I hadn’t thought about it before – I wonder if the problems are related to naming it after Edgar Allan Poe?

5

Happy as a Trog

TROGLODYTE

1:  a member of any of various peoples (as in antiquity) who lived or were reputed to live chiefly in caves

2:  a person characterized by reclusive habits or outmoded or reactionary attitudes

The other night when I was watching “Person of Interest” on TV, the woman who is the brawn of the operation (I love that! I also love that they are finally letting Jim Caviezel smile – he looks so much better) says that she has found “some sort of Bible.” To which the intellectual says something along the lines of “Yes, that’s the Gutenberg Bible.”  They did not elaborate on what the Gutenberg Bible was. I wondered if they thought everyone knew or if they just moved on since it was not important to the plot.

Lately I’ve been feeling a bit like a Gutenberg press in a Movable Type world. Ironically, while moveable type is the current standard in web design according to their press release, its roots are older than Gutenberg. It was developed in China by Bi Sheng in the mid-11th century. Gutenberg introduced metal moveable type to Europe in the mid-15th century. Note: the problem with trying to be an intellectual smart-aleck is that either people won’t get the reference or they will be able to show you why it was a stupid analogy to start with.

I am typing this on a desktop PC. I may be the last college-educated person in the country without a laptop. I saw an advertisement on TV for a product that promises to be a laptop when you need it to be and a tablet when you want it to be. I have no idea what that means. That should probably bother me.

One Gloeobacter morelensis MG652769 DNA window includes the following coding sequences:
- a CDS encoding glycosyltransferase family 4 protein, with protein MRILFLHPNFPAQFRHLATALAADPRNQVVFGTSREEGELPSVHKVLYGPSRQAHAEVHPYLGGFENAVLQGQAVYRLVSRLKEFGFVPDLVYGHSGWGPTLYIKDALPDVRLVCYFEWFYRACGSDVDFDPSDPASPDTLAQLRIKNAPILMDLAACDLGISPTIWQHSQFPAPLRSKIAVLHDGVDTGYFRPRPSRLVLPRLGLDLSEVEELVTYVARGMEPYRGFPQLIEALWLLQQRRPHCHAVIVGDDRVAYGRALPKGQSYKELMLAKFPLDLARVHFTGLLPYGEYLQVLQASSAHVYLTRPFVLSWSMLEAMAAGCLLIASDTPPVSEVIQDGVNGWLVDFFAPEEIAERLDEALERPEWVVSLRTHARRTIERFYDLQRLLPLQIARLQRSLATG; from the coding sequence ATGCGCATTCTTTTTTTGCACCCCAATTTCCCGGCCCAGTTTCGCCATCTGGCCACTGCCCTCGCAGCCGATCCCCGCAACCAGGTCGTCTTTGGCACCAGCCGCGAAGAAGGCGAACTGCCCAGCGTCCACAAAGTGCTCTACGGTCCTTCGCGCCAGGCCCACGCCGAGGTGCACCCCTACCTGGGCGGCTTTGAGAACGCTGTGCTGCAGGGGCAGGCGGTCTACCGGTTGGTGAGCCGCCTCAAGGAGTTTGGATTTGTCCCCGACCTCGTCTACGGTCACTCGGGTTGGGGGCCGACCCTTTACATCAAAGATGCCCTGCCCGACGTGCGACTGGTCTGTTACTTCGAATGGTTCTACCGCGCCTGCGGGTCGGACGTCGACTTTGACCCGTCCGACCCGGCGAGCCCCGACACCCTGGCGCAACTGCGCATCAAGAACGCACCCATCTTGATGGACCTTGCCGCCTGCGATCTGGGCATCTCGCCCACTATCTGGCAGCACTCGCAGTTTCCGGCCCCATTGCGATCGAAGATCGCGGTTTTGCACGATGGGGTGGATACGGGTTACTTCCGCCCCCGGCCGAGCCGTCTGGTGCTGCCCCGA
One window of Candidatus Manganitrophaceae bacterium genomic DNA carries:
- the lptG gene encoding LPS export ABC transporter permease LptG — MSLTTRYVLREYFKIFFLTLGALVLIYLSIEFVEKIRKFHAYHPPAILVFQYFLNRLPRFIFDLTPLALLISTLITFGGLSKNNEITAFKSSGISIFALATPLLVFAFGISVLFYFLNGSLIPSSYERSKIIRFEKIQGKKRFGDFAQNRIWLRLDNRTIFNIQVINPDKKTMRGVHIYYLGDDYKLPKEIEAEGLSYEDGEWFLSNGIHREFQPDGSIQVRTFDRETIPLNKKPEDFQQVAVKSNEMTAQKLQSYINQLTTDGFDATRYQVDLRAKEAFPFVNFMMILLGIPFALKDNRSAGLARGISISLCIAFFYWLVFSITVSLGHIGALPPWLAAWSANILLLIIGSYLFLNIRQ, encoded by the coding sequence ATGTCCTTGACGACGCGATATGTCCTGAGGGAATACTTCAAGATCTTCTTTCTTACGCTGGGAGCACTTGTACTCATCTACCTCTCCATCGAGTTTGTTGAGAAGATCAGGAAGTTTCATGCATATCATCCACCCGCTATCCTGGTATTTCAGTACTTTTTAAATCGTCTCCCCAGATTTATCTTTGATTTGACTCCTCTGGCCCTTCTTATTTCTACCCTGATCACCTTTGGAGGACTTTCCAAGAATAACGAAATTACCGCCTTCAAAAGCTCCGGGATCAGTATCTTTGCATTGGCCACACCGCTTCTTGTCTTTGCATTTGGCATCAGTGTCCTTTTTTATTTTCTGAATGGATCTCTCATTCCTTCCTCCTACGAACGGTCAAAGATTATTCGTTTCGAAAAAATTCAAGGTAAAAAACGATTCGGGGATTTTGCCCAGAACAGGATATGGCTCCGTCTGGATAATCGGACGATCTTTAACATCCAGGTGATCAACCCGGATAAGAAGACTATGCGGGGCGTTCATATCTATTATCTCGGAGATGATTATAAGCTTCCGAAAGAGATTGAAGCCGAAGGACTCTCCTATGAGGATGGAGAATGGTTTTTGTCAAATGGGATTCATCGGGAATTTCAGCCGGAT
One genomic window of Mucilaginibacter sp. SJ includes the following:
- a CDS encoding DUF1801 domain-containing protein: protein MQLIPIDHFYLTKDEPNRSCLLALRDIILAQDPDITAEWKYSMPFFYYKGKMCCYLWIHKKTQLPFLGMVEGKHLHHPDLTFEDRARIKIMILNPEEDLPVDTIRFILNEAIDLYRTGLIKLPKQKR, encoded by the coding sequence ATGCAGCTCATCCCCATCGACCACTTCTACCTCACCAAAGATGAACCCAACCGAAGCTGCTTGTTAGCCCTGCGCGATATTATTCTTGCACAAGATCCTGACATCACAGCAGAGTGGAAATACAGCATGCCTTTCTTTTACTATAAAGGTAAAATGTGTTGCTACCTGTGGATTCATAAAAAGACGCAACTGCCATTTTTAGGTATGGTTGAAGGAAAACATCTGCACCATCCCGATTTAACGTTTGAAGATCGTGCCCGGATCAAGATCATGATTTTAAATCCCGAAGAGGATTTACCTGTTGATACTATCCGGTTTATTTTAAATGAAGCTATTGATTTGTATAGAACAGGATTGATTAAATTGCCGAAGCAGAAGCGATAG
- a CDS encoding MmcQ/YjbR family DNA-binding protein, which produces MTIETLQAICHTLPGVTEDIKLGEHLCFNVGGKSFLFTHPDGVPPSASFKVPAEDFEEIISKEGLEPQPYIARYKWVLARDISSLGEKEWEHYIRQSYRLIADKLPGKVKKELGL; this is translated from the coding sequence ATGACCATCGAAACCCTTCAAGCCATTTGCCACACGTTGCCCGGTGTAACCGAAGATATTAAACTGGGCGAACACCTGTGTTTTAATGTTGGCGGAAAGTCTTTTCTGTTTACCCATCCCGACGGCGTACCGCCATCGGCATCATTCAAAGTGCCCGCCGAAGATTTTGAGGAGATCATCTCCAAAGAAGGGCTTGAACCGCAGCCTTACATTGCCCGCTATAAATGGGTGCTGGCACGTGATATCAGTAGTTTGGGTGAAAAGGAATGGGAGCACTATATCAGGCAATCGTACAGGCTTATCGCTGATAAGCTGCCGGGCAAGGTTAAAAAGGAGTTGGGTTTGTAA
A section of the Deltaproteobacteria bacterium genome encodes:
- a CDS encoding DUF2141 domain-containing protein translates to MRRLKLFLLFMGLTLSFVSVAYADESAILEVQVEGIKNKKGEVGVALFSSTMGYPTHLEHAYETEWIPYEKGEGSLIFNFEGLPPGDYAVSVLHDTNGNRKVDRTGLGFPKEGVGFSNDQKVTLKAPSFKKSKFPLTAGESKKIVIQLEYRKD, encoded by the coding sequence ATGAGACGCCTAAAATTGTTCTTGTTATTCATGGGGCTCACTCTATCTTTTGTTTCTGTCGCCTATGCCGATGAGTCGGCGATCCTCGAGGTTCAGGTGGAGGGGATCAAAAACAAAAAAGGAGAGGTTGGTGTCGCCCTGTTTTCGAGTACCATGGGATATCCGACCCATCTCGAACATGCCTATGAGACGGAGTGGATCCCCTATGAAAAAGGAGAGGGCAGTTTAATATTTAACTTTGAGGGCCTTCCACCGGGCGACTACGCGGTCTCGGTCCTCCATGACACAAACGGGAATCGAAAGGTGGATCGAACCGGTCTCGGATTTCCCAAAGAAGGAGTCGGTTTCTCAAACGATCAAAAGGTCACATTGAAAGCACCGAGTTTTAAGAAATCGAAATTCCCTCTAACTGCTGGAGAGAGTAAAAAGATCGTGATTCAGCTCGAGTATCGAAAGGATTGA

I guess I have a stupid phone. Is that what they call a non-smart phone? I can make calls on it. I can even text if I don’t mind hitting the key two or three times to get the different letters. I’ve always hated telephones. I don’t know how to make small-talk.

They probably shouldn’t allow me to have a cell phone in the first place. I’m not allowed to use it at work, and I never remember to turn it on any other time. Most people know this and don’t bother calling me on it. There are two people who insist on calling me on it. They always wonder why it takes me days to get back to them.

We still have a low-definition TV (much to my husband’s dismay). He tells me the sound is also bad on it. I’m not sure. I can tell what the people are saying – most of the time. As soon as I find something on television really worth watching, I’ll worry about getting something better to watch it on.

We don’t have a Blu-Ray anything. We haven’t watched 90 percent of the regular DVD’s we have, so why bother? And the headsets are just creepy to me – people walk around looking like they’re talking to themselves. And then wonder why they’re being ignored when they do ask someone a question.

Even my Kindle is pretty low-tech. I have a regular screen, and only use it to read books. I have a keyboard, but no use for it. I love that I can take it to work and not worry about it getting dog-eared in my locker. I also love that I don’t have to remember to bring a new book when I’m close to finishing the old one.

A couple of people have asked me to go on Twitter. I don’t get Twitter. For every witty bon mot, there seems to be glut of “just saw jen. can’t believe what’s she’s wearing.” Then you have to go to Instagram (or whatever) to actually see it. Of course, it would probably make more sense if I had a smart phone and saw the tweets real-time.

I belong to two LinkedIn networks, one Google circle, and Facebook. I am guessing my old MySpace account is still floating around somewhere too. All of those people probably think that I have moved to Tibersk (or wherever you have to be these days to be unconnected). I think I’m just too anti-social for social media.

Now that I think about it, the Troglodytes might be insulted that I am comparing myself to them. After all, permanent shelter and fire were cutting edge in their day.